Today, Alaska is the U.S.’s largest state by area (in square miles). But did you know that before 1867, Alaska belonged to Russia? In 1867, the U.S. purchased Alaska from Russia and it became our 49th state in 1959.
But before 1800, Russia wanted to expand eastward (toward the east) and in 1784, with the support of Empress Catherine the Great, the explorer (person who travels to new places to find out more about the) Grigory Shelikhov (1747-1795) established the first Russian colony (an area or community controlled by a government in another country) in North America called the “Three Saints Bay Colony” on Kodiak Island in Alaska. Fifteen years later, the Russian-American Company was founded (established; started) and took over trade (buying and selling) in Alaska.
The reason Russia wanted a colony in Alaska was because of the valuable otter pelts (animal skin). But after a few decades (periods of 10-years) of over-hunting (capturing too many animals), the otter became scarce (few in number and difficult to find).
At the same time, the Russian colonists found it hard to grow food in the cold temperatures using traditional Russian methods. The colonists didn’t have enough food, so they set their sights on (planned to achieve success in) California, which had warm beaches and famous movie actors (okay, not that last one).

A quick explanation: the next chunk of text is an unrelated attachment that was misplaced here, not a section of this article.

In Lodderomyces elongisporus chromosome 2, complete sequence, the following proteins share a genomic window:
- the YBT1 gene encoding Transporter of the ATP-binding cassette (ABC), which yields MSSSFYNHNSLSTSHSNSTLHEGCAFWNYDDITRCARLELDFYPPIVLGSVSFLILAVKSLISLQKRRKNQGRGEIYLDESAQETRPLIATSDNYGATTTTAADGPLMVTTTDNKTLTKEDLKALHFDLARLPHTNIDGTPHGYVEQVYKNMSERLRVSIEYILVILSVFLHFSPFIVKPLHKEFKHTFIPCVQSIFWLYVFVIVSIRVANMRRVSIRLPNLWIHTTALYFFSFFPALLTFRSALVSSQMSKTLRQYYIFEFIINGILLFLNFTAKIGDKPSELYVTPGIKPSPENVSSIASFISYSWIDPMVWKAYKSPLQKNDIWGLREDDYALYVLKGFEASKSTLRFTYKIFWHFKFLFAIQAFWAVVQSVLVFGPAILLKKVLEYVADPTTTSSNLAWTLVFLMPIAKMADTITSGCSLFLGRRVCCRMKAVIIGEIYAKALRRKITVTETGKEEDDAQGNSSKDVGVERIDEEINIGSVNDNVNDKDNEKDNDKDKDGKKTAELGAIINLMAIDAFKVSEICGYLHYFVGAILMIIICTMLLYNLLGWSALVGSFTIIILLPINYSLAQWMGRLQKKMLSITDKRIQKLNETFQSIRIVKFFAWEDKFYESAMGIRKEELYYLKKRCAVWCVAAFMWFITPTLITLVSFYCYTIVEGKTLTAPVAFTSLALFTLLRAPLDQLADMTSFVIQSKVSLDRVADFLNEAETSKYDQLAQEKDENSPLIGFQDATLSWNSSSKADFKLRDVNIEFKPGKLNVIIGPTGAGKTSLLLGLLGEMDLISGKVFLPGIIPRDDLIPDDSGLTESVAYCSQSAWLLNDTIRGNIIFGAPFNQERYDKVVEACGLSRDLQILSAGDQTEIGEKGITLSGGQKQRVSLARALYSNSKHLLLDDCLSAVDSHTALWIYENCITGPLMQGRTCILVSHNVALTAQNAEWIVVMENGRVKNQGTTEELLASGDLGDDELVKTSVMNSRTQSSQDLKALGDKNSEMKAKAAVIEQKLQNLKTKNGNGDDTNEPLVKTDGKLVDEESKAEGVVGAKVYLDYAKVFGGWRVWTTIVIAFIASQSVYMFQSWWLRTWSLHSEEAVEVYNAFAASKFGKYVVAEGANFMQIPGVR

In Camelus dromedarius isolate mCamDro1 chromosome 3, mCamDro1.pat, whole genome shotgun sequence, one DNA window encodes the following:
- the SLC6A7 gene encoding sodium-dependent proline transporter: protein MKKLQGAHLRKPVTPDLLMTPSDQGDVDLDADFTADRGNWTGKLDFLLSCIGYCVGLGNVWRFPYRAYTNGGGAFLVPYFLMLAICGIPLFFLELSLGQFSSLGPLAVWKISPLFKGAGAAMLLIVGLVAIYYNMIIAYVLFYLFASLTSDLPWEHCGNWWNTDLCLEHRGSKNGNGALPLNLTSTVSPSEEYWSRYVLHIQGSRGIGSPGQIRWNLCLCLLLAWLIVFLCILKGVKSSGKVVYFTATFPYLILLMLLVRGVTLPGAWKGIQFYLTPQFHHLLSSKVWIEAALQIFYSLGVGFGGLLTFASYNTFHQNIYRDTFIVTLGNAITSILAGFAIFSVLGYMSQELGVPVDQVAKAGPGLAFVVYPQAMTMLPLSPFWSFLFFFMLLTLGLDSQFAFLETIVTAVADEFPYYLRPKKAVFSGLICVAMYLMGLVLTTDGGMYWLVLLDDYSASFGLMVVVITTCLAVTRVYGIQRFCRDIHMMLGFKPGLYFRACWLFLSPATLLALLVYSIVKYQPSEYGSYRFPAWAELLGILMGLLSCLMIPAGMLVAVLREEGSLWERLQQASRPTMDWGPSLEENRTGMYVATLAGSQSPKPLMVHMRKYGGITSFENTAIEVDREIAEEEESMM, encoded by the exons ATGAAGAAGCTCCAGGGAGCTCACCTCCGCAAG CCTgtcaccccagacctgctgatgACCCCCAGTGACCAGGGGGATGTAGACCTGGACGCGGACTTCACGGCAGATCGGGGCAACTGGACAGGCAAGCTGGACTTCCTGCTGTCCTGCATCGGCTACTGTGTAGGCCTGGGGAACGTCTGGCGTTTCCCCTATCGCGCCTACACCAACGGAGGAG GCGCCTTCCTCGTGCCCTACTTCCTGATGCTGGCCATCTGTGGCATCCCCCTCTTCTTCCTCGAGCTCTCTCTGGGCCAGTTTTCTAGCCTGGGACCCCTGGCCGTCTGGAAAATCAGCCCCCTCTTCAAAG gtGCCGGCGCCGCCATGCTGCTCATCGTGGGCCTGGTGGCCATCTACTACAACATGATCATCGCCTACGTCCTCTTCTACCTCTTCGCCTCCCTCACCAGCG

At first, the Russian colonists just wanted land to grow food. But they soon discovered that there were more otter to hunt in the area. So in 1812, the colonists established Fort Ross about 60 miles (97 kilometers) north of what is now San Francisco. (A “fort” is a building or set of buildings constructed so others can’t get in.) It was named “Ross” because it was a shortened version of “Russia.” The settlement lasted 29 years and is still there today.
Fort Ross was not a success. The colonists couldn’t grow enough food or catch enough otter to make it profitable (make money). At the same time, the Spaniards, who had established settlements all over California many years earlier, weren’t too happy about Fort Ross, and neither were the Native American tribes (groups) in the area.
Finally, in 1841, Russia sold Fort Ross to an American pioneer (person who is among the first to travel to a place to learn more about it) named John Sutter. But in the end, Sutter never paid. (Sutter was later more famously involved in the discovery of gold in California.)
So that’s the short history of Russian colonists in California. If things had turned out differently, today we would be speaking Russian here instead of English.